I don’t cry.  I don’t smile.  I don’t open the book.  I tuck it back into its envelope, seal it up again, and slide it under a pile of scratch paper and junk mail in my desk.  Closing the cold metal drawer, I pause to think about Angie.  Even now, five months into her second pregnancy, she mourns the loss of her first one.  Only five days have passed since my miscarriage, and I no longer think of the pregnancy I have lost as my second pregnancy.  I have erased it.  This one doesn’t seem to count.  I’ve only had one. 

It must have been different for her, I think.  She didn’t have another child to give her hope, to make her believe it could happen again, to console her in case it didn’t.  I try to imagine the desperation I would have felt if this had been my first pregnancy, but I can’t.  Maybe she needed a book to give her hope, needed to talk about it, needed to remember the baby she never knew, but I don’t.  I have George.  George, whose heartbeat echoed through a Doppler monitor, making my skin tingle months before I ever heard him cry or saw his lips opening in an awkward smile.  I can’t equate the loss of a pregnancy to his life, this emptiness to his presence.  I don’t need a book to tell me the difference.  Without opening the pages of the book or acknowledging Angie’s carefully chosen words, I wrap a fleece scarf around my neck, button out the cold, and race to class feeling convinced that no one understands, that everyone expects me to be broken, that no one believes I can be happy with what I have.

            Not until almost a year has passed, not until I have begun to write about the experience of losing a baby will I open my drawer, notice the corner of the manila envelope hidden beneath a pile of junk, and pull it out.  When I slide the book out and begin to turn its thick, waxy pages, I will find a series of prayers and stories meant to encourage and comfort me.  And I will be glad I waited to open it.

            The book outlines the “painful clichés” people fall back on when trying to comfort women after a miscarriage; these clichés—it’s for the better, there was probably something wrong, you can always have another—are the things that continue to comfort me.  The things I continue to believe.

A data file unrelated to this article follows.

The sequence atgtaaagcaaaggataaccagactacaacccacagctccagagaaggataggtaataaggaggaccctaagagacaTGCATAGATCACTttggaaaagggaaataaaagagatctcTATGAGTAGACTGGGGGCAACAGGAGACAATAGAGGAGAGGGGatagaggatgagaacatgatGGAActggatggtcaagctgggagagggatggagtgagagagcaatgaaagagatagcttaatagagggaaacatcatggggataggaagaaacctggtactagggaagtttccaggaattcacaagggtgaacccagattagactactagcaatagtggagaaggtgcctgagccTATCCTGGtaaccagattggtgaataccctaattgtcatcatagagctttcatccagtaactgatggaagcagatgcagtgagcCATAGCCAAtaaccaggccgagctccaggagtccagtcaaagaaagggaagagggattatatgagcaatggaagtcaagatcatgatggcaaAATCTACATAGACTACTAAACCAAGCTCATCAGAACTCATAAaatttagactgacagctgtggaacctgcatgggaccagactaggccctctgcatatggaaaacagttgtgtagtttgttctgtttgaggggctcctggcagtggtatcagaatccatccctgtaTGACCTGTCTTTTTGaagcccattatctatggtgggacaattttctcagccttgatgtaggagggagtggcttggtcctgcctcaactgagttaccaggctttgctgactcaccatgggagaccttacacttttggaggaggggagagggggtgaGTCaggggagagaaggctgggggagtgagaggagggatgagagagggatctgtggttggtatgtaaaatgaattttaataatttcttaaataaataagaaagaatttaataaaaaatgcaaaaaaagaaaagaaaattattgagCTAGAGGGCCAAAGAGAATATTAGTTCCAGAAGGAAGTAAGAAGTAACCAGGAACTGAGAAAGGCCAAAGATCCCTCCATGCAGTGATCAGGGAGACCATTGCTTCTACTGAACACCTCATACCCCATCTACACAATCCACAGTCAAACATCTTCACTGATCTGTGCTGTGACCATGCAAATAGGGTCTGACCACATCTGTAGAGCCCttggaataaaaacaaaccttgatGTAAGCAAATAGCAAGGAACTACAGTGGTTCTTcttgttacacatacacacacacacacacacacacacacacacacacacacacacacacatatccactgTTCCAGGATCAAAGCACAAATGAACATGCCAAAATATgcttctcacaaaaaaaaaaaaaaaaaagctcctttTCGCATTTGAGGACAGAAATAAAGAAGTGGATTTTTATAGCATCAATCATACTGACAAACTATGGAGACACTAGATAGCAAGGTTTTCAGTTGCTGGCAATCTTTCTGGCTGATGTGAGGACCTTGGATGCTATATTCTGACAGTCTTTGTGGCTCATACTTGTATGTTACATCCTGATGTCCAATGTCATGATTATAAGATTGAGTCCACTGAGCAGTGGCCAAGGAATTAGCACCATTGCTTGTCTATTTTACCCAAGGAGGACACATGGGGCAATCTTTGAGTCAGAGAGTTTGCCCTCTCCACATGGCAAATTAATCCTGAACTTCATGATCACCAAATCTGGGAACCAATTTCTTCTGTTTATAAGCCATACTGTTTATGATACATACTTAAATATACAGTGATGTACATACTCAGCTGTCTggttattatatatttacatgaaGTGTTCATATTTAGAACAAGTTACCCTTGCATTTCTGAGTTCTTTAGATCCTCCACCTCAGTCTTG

The book also suggests that mothers who miscarry “view the remains” whenever possible.  View the remains.  Ask a medical professional to help search for these remains.  If no remains can be found, look at pictures of a fetus at that stage of development.  This will encourage acceptance and aid in the grieving process, the book says.  When I read this, the first thoughts that enter my mind are, I didn’t need to view the remains.  I felt each clot of blood as it escaped my body and imagined in it a small mass of tissue, an undeveloped face, limbs that would never grow.  But eventually, I will become curious and search the Internet—first for information, then for images.  I will find some form of comfort in learning that the baby that passed from my body was the size of a raisin; that its heart may never have begun to beat; that like most early miscarriages, this one probably resulted from chromosomal abnormalities.  And I will allow myself to continue believing in what others may see as painful clichés.  I will not insist that others believe them, but I will hold onto them myself. 

Only then will I reread Angie’s words—“a book that may or may not be of use to you”— and realize: we doubt ourselves enough; we have no need to start doubting each other. 


Saturday, July 12

I am leaving the screaming, splashing chaos of the public pool with my red-cheeked son hanging limp in my arms when I see Sasha, a high school friend, emerging from the bathroom.  The olive undertones of her deeply tanned skin and the waves of blonde hair that she flips onto her back remind me of cheerleading and math class.  I begin to smile.  But then her cute paisley sundress stretching over her round belly catches my eye, reminds me that I was pregnant, that I would have been that big by now, too.  I feel a throbbing sensation in my ears. 

As Sasha beams towards me, I shift George from one hip to the other, preparing my escape.  “Look at him!  He’s getting so big,” she begins.  “Yeah, he’s wiped out—the sun and all the swimming,” I explain.  “I better get him home, down for a nap.”  We say goodbye, promise to get together sometime soon, and then I set out across the park toward home, running away from something I thought I had forgotten.  Maybe too easily, hisses a voice inside my head. 

I recognize the pursuit. 

Suddenly, I find myself back at the bottom of the stairs, sense narrowed eyes upon me, see the cat with its weight balanced on thick pads of paws, whiskers tracing the scent of my loss.  For five months I have hated that cat, but this time, as I replay the scene in my mind, I watch his muscles flex as he stands from his predator’s crouch and skulks away.  This time I realize that it is not the cat, but the woman at the bottom of the stairs that terrifies me: the way she hesitates, holds herself back.  It is the woman who pursues me, seething with self doubt.